- Jeremy Stein - sports reporter
- Rachel Cox - general assignment reporter
- Stephanie Hedrick - general assignment reporter; also executive producer
- Megan Fleetwood - general assignment reporter
- Allison Ignacio - general assignment reporter
- Josh Wucher - weeknight reporter
Former on-air staff 
- Anita Blanton (now anchor, WAVY-TV, Norfolk, VA)
- Richelle Carey (now anchor for CNN Headline News)
- Adam Colpack (now evening meteorologist KMVT-TV, Twin Falls, Idaho)
- Dan Corbett, Meteorologist (now weather forecaster for the BBC in London)
- Keith Daniels (now reporter for WBFF-TV, Baltimore)
- Kathryn Dettman (murdered on her next to last day of employment at KWTX)
- Kristen Drew (now reporter at KOMO-TV, Seattle)
- Lauren Freeman (now anchor at KPRC-TV, Houston)
- Tyler Garrett (now sports director at KRIS-TV, Corpus Christi)
- David George (now Chief Meteorologist for WMTV-TV, Madison, Wisconsin)
- Brian Giesenschlag (now Sports Anchor at WXIX-TV, Cincinnati)
- Lisa Hanna (now Director, Media & Public Affairs, Organization for International Investment (OFII) Washington, D.C.)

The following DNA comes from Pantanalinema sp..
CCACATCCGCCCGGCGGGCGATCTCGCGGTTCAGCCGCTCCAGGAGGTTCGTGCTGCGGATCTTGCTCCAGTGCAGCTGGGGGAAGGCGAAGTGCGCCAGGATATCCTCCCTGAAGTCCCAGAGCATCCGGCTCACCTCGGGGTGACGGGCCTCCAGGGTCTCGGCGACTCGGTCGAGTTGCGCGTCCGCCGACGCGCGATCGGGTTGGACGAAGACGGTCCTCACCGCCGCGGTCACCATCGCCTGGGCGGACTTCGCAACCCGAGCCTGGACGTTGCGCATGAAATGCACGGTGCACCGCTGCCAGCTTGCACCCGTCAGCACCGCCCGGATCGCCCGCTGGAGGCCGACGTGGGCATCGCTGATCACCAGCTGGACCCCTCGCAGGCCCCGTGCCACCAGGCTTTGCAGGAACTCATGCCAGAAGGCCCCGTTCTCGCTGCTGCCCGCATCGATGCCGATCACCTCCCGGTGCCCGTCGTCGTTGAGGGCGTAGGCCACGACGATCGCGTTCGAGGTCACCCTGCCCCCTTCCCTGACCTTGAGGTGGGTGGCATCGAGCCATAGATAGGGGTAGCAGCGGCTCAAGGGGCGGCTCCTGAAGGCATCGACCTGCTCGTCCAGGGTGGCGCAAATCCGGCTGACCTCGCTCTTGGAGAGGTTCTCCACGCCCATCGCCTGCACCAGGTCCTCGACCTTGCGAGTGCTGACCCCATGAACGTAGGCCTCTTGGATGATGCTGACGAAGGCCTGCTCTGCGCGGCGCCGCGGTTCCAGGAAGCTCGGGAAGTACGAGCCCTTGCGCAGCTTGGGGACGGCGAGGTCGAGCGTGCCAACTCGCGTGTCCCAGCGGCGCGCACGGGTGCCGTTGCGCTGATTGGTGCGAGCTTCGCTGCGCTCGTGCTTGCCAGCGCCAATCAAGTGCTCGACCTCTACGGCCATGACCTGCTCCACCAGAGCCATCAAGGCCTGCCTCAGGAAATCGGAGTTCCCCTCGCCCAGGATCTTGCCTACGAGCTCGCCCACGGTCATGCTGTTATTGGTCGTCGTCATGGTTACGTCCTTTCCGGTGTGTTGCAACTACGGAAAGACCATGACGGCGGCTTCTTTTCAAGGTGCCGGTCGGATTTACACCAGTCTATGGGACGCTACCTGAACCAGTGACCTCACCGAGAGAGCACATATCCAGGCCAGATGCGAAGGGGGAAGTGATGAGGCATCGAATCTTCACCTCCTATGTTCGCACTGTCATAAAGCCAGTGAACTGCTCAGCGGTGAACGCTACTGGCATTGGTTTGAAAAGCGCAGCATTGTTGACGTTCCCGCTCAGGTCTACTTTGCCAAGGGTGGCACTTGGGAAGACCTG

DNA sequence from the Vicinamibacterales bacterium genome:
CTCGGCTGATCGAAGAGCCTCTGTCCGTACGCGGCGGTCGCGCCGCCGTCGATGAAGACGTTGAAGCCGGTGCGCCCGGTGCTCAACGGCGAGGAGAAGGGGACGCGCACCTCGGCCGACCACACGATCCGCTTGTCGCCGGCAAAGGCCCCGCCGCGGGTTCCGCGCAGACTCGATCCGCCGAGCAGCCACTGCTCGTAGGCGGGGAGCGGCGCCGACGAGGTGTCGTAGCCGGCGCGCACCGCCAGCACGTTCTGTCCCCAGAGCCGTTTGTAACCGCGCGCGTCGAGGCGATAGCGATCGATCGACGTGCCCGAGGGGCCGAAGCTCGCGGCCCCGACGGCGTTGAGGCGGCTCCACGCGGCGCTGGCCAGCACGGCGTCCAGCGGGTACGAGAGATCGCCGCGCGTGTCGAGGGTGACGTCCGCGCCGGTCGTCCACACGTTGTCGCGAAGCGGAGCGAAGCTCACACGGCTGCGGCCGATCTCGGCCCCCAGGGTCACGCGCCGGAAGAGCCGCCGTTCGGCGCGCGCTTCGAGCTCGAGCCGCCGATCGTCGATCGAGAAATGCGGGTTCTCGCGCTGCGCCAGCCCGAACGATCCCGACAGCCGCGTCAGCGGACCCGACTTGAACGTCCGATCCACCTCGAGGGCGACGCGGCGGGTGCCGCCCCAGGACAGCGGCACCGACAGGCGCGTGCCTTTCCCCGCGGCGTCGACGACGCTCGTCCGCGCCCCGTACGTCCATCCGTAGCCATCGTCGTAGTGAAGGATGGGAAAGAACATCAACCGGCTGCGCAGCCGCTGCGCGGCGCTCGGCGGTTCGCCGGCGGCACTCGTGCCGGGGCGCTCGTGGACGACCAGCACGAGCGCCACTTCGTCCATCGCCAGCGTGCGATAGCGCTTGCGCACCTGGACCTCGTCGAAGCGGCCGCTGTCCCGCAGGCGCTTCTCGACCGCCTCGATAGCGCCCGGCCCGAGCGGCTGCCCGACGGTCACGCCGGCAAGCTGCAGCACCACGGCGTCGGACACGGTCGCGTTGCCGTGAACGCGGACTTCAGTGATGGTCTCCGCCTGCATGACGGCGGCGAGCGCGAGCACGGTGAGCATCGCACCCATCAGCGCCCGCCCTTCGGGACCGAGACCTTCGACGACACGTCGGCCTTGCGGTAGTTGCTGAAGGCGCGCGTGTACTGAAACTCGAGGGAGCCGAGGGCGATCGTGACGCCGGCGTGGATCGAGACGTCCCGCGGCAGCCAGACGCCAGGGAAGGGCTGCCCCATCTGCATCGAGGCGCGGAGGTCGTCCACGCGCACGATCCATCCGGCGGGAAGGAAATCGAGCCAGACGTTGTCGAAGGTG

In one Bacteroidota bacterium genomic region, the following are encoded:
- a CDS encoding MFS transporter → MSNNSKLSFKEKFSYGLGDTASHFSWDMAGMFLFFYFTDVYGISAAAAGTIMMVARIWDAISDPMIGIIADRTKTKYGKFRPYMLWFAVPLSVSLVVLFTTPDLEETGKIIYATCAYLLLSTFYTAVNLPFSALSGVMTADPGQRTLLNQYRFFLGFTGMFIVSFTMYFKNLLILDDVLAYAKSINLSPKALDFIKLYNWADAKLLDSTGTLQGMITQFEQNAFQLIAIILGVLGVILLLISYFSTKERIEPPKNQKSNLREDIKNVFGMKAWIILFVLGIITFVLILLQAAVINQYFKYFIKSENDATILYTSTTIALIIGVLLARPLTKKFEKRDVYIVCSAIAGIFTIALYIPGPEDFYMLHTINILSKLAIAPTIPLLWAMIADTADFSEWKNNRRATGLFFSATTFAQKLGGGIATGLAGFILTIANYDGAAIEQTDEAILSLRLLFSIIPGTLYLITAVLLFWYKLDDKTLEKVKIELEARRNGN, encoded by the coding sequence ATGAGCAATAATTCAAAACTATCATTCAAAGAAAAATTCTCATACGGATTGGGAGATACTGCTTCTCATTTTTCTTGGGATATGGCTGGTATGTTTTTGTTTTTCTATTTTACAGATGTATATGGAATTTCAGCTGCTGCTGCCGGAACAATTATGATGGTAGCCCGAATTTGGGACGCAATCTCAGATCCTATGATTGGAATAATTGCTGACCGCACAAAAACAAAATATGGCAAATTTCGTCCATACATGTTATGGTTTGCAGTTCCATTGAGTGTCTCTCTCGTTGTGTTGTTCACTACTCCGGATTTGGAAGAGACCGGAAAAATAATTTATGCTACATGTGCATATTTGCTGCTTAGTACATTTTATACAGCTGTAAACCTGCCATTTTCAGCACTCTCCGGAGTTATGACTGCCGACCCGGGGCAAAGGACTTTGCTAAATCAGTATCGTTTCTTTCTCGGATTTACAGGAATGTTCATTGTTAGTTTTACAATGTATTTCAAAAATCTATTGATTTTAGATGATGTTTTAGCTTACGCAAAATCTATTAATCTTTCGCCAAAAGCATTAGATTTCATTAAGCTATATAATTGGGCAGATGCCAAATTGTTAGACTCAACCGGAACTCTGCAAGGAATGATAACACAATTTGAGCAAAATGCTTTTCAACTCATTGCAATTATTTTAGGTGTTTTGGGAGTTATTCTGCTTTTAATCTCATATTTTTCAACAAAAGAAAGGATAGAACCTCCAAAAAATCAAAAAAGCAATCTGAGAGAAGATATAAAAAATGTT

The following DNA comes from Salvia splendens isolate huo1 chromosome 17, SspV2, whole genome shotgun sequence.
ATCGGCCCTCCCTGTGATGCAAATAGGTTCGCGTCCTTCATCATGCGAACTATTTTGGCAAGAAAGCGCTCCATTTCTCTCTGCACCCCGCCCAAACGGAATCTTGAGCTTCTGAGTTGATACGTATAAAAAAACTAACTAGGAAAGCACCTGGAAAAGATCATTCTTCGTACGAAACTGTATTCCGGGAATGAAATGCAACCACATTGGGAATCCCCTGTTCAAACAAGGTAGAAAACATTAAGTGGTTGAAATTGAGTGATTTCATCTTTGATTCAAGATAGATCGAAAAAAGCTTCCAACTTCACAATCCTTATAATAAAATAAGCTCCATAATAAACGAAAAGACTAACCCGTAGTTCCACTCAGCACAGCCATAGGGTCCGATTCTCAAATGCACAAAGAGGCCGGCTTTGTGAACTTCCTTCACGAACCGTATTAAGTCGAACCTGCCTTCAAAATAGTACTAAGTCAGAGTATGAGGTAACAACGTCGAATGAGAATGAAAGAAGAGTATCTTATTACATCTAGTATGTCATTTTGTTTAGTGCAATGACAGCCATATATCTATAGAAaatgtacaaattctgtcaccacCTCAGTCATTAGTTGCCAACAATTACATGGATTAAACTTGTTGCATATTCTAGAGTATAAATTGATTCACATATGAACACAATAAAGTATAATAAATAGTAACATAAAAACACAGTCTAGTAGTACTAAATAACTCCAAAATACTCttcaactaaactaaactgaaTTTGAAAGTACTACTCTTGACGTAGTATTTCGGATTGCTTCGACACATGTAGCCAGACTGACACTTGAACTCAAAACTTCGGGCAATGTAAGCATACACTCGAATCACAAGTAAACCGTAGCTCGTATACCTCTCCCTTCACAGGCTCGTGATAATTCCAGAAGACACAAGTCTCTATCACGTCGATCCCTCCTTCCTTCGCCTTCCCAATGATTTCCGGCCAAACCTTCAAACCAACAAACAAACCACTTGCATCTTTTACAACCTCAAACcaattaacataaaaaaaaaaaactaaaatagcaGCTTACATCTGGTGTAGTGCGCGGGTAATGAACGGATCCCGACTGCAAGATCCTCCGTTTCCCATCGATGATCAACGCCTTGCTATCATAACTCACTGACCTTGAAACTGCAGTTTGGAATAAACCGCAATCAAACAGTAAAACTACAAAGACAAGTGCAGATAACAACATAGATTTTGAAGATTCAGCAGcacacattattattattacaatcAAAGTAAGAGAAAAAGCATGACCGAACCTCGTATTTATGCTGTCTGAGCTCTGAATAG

- Laura Hagen (now reporter, KSWO-TV Lawton, Oklahoma)
- Christopher Heath (now reporter at WFTV, Orlando)
- Steve Kersh (now Chief Meteorologist for KVII-TV, Amarillo)
- Wendy Saltzman (now reporter for WGCL-TV Atlanta)
- David Williams (now reporter for WAVE-TV, Louisville)
- Adam Winkler (now a sports reporter for KEYE-TV, Austin)
- Bill Young (now anchor for KOKH-TV, Oklahoma City)
KWTX Radio 
KWTX shares the callsign with radio station 97.5 FM, a Top 40 Pop station and 1230 AM, a News/Talk station both owned by Clear Channel Communications. In 1997 the radio stations were sold to GulfStar and later Clear Channel. As part of the deal, the radio stations moved out of the building at American Plaza and into their own building. Today KWTX-TV uses the area once occupied by the radio stations for offices and edit bays.
See also 
- "Closed Circuit". Broadcasting/Telecasting 50 (3): 5. January 16, 1956.
- "Four More UHF Stations Call it Quits". Broadcasting/Telecasting 50 (2): 63. January 2, 1956.
- "KWTX-TV Covers Murder Trial Live, Sets Precedent in Courtroom Access". Broadcasting/Telecasting 49 (24): 79–80. December 12, 1955.
- KWTX Bios
- Station Website
- CW Texas Station Website
- Query the FCC's TV station database for KWTX
- BIAfn's Media Web Database -- Information on KWTX-TV